ADAMS v. ADAMS, 181 Wn. 192 (1935)

42 P.2d 787

FRANCES MAXINE ADAMS, Respondent, v. OTHO S. ADAMS, Appellant.

No. 25125. Department One.The Supreme Court of Washington.
March 20, 1935.

[1] JUDGMENT (111-1) — OPENING OR VACATING — GROUNDS — DISABILITY OF PARTY — UNSOUND MIND DUE TO ILLNESS. A complaint to vacate an interlocutory decree of divorce, liberally construed, is sufficient on demurrer admitting facts well pleaded to the effect that default was taken against a defendant known to have a total loss of mental capacity at all times during the pendency of the action, in view of Rem. Rev. Stat., § 464, authorizing the vacation of a judgment for fraud, or in case of proceedings against a person of unsound mind, or unavoidable casualty preventing a defense to the action.

Appeal from a judgment of the superior court for Spokane county, Lindsley, J., entered April 10, 1934, upon sustaining a demurrer, dismissing a petition to vacate an interlocutory decree of divorce. Reversed.

M.E. Mack, for appellant.


On May 31, 1933, respondent, as plaintiff, filed her complaint against the appellant, as the defendant, seeking a divorce with alimony upon the ground of cruelty. Personal service was had upon the defendant on June 2, 1933. The defendant made no appearance, and in due time his default was properly entered. Thereafter, on July 18, 1933, an interlocutory decree was signed and filed.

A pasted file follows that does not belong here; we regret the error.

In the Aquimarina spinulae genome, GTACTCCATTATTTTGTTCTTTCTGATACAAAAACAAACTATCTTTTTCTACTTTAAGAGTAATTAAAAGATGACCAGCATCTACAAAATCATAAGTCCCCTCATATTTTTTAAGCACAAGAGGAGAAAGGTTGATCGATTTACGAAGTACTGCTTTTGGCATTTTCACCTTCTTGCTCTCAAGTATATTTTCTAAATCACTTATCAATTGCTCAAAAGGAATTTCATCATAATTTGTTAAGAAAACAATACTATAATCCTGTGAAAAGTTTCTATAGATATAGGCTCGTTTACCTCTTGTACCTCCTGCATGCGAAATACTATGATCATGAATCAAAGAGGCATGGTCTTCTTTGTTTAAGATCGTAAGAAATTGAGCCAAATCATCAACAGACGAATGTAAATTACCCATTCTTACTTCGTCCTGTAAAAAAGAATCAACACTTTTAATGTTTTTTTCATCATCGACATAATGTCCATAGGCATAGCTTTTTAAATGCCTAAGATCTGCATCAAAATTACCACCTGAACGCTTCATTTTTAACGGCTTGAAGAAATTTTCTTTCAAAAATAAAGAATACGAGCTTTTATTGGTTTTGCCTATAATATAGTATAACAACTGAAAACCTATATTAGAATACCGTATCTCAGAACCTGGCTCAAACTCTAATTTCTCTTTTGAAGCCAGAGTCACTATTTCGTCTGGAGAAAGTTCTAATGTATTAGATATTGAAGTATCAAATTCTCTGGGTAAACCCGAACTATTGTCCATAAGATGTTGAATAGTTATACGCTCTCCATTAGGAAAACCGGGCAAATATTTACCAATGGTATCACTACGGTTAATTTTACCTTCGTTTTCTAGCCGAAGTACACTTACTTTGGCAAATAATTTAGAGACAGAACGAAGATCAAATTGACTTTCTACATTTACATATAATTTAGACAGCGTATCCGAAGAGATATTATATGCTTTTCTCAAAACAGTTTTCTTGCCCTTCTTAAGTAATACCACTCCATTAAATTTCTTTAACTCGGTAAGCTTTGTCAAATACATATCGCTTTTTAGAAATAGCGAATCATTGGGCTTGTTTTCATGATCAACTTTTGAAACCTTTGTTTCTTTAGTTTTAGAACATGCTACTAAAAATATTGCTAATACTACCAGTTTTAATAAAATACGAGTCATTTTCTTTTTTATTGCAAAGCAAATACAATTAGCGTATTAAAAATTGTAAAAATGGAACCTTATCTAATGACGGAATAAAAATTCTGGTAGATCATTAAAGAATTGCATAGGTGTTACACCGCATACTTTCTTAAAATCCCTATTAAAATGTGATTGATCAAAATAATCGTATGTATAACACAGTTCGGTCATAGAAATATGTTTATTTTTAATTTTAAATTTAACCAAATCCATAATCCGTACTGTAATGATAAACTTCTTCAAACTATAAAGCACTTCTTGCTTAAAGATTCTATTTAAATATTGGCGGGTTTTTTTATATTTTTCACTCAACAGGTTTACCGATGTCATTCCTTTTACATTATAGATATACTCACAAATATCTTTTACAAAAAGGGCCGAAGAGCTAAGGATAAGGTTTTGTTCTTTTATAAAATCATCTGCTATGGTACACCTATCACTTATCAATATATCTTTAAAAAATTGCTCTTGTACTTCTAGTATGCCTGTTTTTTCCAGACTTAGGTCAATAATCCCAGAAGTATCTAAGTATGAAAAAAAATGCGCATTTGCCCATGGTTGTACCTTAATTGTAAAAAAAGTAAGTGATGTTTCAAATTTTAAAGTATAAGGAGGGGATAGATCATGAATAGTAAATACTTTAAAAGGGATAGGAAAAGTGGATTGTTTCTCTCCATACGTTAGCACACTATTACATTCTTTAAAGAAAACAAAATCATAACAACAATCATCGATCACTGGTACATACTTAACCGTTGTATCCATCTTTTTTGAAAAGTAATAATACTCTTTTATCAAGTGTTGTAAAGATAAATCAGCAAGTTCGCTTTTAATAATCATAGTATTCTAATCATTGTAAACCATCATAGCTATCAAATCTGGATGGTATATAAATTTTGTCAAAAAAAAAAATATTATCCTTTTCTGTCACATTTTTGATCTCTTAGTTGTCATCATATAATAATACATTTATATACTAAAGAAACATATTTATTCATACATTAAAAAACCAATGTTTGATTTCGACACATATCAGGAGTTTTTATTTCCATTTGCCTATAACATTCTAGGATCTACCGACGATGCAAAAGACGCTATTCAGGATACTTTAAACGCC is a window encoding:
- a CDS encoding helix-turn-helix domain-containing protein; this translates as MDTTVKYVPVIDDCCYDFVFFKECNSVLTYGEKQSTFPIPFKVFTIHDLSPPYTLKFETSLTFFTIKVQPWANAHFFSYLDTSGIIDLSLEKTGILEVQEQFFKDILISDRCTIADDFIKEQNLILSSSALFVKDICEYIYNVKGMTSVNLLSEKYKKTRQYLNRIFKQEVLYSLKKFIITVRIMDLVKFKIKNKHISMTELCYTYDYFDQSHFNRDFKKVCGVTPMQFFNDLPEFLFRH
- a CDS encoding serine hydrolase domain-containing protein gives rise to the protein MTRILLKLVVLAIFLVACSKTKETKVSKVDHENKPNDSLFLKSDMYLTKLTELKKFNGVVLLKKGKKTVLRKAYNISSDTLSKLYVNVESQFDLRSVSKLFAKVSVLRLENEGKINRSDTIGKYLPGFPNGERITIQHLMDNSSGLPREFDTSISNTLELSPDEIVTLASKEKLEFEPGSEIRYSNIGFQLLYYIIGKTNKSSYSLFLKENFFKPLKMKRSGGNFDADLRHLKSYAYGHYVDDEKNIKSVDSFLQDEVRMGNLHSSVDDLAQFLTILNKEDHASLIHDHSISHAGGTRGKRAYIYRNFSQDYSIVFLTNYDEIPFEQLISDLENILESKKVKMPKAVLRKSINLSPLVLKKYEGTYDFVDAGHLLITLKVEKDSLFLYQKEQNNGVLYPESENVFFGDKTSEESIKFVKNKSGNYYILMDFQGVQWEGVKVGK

On October 31, 1933, the defendant filed a petition to set aside and vacate the interlocutory decree; and that was followed later by an amended petition, which, among other things, denies all of the charges of cruelty contained in the complaint, and alleges that the defendant became violently ill with influenza on April 5, 1933, and

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“That shortly subsequent to the defendant being severely attacked by the dreaded disease the `flu,’ April 5th, 1933, aforesaid, he became incapacitated and incompetent of comprehending the nature of any business transaction; that he in reality and in fact, lost his mind completely and was oblivious to the import of transactions and occurrences and to what transpired, and his demeanor and activities towards them. That he was totally without reasoning power or comprehension during the continuance of said condition, and that he has no recollection whatsoever of the occurrences during said continuance of said mental incomprehension and vacancy; and that his mind, as to what transpired up until the removal of said condition was totally void, and at all times until the removal thereof, he was without reasoning ability, and completely out of his mind.